Apparently Walmart’'s moral compass has been misplaced, because they have refused to sign the pact and have said that they will provide their own inspections and will list the results of the inspections on the company website in six months. Oh boy, here we go again, self-regulation. We don’'t have to look far to find the results of other corporate/industry attempts at self-regulation: Wall Street Banks and the melt-down of the United States Eeconomy and BP with its disastrous oil spill in the Gulf of Mexico that dumped more than 200 million gallons of crude oil into the water, killing over 8,000 animals (birds, turtles, mammals), and affected 16,000 miles of United States coastline, come to the forefront rather quickly. Since Walmart’'s supply chains seem to be located in third-world countries, consumers don’'t seem to have been too upset over Walmart’'s inaction on inspecting the factories. Maybe it is because none of Walmart’'s retail stores have collapsed, killing all the employees. - Americans wouldn’'t stand for such a thing happening on American soil.
The United States has a different problem with Walmart. They have not only single-handily bullied theirits way into almost every neighborhood in the United States, but hasave also left a wake of destruction in its path. Long-time mom & pop businesses shuttered and suppliers unable to compete with the abusive suppliers overseas have closed their doors, leaving no competition for selling its products and few alternatives for employment for local workers. - Walmart can pretty much do as they please.
The beauty in Walmart’'s tactic(s) is that even if you don’'t shop at any of its stores, you, the American Ttaxpayer, subsidize them! Here is how it works … Walmart refuses to pay its employees a “"living wage”," which means enough for the worker to pay rent, buy groceries, etc., tThus they need help and that help comes in the form of food and health subsidieszes from the government —– paid for by American Ttaxpayers! Meanwhile, the heirs and stockholders of Walmart are enjoying the all-time high profits and laughing all the way to the bank, – and I imagine the banks they are running to are located in some foreign tax- haven.
3. West Fertilizer Company Didn't Just Eliminate Competition, They Almost Eliminated the Whole Town:
West Fertilizer Company in is based in West, Texas, where an explosion on April 17 killed 14 people, left 200 others with injuries (including burns, lacerations, and broken bones), flattened houses and a 50-unit apartment building, destroyed a nursing home, damaged a local school, and left a crater measured at 93 feet by 10 feet. West Fertilizer repeatedly neglected to report the amount and type of dangerous chemicals in its facility and refused to install common- sense safety measures, that putin the process putting both its employees and the surrounding community at risk.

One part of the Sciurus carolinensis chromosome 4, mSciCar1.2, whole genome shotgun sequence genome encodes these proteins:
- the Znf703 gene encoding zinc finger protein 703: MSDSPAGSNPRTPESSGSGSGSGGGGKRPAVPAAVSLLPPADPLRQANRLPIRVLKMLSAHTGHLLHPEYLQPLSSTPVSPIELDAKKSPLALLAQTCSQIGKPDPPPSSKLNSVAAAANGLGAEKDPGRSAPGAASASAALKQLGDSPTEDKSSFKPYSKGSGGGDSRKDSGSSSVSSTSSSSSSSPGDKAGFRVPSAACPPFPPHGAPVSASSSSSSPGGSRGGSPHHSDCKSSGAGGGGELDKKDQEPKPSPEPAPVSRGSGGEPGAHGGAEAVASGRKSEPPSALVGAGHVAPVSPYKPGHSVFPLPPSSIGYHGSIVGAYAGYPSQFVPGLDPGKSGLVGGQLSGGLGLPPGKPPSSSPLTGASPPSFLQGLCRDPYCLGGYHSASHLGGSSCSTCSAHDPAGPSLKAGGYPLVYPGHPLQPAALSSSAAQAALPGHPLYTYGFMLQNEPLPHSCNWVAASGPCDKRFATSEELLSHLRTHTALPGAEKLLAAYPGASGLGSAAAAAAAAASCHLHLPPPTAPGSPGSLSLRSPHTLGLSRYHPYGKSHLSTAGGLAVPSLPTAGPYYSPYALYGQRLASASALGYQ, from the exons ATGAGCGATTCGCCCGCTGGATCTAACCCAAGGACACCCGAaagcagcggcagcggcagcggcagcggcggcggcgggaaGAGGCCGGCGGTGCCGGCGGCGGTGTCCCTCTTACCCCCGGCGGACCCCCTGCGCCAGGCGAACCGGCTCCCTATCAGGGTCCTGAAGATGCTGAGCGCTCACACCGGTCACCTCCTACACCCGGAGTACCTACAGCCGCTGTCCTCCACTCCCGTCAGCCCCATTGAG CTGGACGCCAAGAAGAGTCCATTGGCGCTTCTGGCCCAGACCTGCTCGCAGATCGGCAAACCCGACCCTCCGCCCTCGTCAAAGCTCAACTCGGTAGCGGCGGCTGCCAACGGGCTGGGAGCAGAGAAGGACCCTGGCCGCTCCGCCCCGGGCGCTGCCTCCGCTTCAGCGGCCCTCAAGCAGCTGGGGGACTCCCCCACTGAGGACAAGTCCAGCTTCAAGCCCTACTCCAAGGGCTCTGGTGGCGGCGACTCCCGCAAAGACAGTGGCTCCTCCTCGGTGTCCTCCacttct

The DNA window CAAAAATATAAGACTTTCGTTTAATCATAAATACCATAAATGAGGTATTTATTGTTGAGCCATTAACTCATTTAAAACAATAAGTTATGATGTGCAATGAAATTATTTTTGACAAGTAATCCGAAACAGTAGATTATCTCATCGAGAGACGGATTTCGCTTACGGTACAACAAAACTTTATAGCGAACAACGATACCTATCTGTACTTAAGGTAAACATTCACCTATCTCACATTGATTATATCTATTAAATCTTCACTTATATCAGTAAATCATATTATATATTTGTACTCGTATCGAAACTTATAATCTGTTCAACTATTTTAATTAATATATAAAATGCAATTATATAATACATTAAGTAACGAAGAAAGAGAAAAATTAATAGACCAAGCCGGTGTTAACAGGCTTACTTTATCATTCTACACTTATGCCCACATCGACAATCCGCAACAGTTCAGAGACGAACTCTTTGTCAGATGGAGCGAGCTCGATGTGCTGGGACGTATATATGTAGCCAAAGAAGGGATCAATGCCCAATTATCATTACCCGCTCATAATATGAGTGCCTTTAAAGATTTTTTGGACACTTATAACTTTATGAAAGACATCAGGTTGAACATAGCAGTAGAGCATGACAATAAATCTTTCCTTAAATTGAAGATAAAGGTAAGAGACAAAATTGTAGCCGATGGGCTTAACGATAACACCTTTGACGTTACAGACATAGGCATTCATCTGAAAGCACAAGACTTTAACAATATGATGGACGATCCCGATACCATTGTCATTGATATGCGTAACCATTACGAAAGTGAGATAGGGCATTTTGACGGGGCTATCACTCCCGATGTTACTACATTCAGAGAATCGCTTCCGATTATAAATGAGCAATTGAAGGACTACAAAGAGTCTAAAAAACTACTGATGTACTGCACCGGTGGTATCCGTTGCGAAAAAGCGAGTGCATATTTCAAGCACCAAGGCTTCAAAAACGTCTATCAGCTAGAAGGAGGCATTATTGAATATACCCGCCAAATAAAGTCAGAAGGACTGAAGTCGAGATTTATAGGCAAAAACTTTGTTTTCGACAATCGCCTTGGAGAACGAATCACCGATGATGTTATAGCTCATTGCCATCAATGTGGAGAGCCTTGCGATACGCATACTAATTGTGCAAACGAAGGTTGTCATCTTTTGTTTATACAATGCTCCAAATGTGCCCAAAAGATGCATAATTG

Firefighters know that their jobs are dangerous but they brave those dangers to keep their communities safe. Withholding the information from the Fire Department that would have alerted the 8eight firemen who lost their lives in the explosion to the deathtrap they were entering is not negligence, it is murder.
The United States government is culpable as well. They have hindered Ffederal Rregulators by reducing staff and funding, making it nearly impossible to inspect every small facility in the country. OSHA lacks the resources to undertake inspections needed to make sure companies are in compliance with the safety standards. OSHA’'s staff of 2,400 inspectors would take 90 years to conduct inspections of all eligible facilities in just Texas! According to the Congressional Research Committee, there are at least 2,500 facilities around the country that could each put over 10,000 people at risk in the event of an accident. Last year alone, 1,270 people died in over 30,000 chemical spills and accidents.
The next time I hear a politician say that we need fewer regulations for businesses, I am going to say I want more resources for OSHA, so they can enforce the regulations that are already in place.